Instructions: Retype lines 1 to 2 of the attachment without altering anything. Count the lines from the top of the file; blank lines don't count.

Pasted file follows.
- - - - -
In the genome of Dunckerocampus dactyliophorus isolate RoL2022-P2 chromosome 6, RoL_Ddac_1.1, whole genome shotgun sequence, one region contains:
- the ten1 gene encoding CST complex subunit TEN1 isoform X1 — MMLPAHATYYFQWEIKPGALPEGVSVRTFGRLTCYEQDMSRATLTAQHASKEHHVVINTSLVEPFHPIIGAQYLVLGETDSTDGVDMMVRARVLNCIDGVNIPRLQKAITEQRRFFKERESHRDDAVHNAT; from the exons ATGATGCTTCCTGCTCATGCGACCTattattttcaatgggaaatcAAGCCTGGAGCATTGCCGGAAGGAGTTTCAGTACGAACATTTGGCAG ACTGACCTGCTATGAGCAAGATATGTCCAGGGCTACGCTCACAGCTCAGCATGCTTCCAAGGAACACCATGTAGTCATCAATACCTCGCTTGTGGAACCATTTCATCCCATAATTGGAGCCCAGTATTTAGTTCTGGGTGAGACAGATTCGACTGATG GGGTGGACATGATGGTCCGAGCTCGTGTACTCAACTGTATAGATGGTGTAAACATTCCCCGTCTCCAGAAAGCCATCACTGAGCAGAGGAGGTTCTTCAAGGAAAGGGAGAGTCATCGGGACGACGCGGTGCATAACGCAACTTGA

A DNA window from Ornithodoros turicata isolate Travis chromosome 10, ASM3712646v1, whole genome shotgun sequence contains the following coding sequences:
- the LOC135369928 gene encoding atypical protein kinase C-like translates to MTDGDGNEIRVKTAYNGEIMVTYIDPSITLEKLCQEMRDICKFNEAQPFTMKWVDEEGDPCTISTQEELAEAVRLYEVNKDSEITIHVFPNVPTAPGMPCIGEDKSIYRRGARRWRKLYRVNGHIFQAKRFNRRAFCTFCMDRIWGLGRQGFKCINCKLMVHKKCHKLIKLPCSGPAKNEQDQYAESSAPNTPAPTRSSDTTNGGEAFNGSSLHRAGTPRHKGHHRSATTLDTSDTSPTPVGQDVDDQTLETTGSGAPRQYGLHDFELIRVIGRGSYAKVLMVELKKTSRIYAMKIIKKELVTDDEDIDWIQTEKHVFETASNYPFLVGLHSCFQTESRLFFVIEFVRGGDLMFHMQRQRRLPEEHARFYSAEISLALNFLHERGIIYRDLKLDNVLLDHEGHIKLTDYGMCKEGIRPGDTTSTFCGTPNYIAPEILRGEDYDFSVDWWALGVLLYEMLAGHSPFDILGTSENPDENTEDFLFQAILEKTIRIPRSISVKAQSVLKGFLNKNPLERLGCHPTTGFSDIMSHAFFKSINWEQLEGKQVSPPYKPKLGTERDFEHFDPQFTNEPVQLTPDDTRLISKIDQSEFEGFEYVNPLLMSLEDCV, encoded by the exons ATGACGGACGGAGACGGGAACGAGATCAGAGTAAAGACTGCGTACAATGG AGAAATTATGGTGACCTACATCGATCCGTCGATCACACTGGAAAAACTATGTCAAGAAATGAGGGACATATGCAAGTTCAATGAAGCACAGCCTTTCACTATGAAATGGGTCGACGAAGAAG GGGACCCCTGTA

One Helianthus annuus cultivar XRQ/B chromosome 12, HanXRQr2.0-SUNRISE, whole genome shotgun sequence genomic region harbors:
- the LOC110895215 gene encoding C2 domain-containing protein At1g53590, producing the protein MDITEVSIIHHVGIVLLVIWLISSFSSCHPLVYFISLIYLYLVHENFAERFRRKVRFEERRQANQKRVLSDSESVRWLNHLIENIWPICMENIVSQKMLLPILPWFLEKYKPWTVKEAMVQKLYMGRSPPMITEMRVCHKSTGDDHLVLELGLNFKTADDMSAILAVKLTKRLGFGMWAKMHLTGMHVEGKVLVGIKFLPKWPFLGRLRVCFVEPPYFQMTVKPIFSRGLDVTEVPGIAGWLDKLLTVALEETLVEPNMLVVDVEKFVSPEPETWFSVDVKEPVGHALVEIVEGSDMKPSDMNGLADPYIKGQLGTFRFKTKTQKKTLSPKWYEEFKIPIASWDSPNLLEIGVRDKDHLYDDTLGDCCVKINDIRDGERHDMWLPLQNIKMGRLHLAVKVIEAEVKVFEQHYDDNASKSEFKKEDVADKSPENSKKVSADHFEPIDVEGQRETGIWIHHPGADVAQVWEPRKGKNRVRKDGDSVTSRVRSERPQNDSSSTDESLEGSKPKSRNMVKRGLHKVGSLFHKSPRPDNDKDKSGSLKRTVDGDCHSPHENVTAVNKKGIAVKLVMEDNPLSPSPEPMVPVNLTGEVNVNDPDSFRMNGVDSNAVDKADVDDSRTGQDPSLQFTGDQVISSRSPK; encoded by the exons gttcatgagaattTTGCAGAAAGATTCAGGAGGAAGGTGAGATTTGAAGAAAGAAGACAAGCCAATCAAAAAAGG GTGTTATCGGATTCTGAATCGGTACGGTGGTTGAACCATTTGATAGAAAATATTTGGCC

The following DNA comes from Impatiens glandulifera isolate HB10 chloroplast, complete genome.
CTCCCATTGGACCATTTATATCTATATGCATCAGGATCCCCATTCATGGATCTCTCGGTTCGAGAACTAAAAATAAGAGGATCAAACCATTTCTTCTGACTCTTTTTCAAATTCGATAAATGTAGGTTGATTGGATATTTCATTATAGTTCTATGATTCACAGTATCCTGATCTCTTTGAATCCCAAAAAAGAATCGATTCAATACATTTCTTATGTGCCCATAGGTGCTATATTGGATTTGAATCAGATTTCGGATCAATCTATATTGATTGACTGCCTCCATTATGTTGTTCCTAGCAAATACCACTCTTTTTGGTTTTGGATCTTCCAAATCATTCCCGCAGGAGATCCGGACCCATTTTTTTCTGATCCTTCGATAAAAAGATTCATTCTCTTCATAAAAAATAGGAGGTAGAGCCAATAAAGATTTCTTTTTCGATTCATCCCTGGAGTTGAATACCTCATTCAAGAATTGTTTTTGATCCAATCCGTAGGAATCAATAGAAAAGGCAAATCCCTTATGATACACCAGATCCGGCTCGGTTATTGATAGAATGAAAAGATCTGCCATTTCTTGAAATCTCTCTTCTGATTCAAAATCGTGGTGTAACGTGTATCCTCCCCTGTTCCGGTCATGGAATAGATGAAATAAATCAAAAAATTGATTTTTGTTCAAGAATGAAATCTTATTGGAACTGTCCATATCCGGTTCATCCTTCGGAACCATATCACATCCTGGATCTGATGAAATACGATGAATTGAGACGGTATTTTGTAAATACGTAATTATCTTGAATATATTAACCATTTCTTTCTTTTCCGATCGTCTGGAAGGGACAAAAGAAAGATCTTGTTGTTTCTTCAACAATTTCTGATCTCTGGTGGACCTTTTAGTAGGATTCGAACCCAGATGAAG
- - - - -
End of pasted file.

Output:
In the genome of Dunckerocampus dactyliophorus isolate RoL2022-P2 chromosome 6, RoL_Ddac_1.1, whole genome shotgun sequence, one region contains:
- the ten1 gene encoding CST complex subunit TEN1 isoform X1 — MMLPAHATYYFQWEIKPGALPEGVSVRTFGRLTCYEQDMSRATLTAQHASKEHHVVINTSLVEPFHPIIGAQYLVLGETDSTDGVDMMVRARVLNCIDGVNIPRLQKAITEQRRFFKERESHRDDAVHNAT; from the exons ATGATGCTTCCTGCTCATGCGACCTattattttcaatgggaaatcAAGCCTGGAGCATTGCCGGAAGGAGTTTCAGTACGAACATTTGGCAG ACTGACCTGCTATGAGCAAGATATGTCCAGGGCTACGCTCACAGCTCAGCATGCTTCCAAGGAACACCATGTAGTCATCAATACCTCGCTTGTGGAACCATTTCATCCCATAATTGGAGCCCAGTATTTAGTTCTGGGTGAGACAGATTCGACTGATG GGGTGGACATGATGGTCCGAGCTCGTGTACTCAACTGTATAGATGGTGTAAACATTCCCCGTCTCCAGAAAGCCATCACTGAGCAGAGGAGGTTCTTCAAGGAAAGGGAGAGTCATCGGGACGACGCGGTGCATAACGCAACTTGA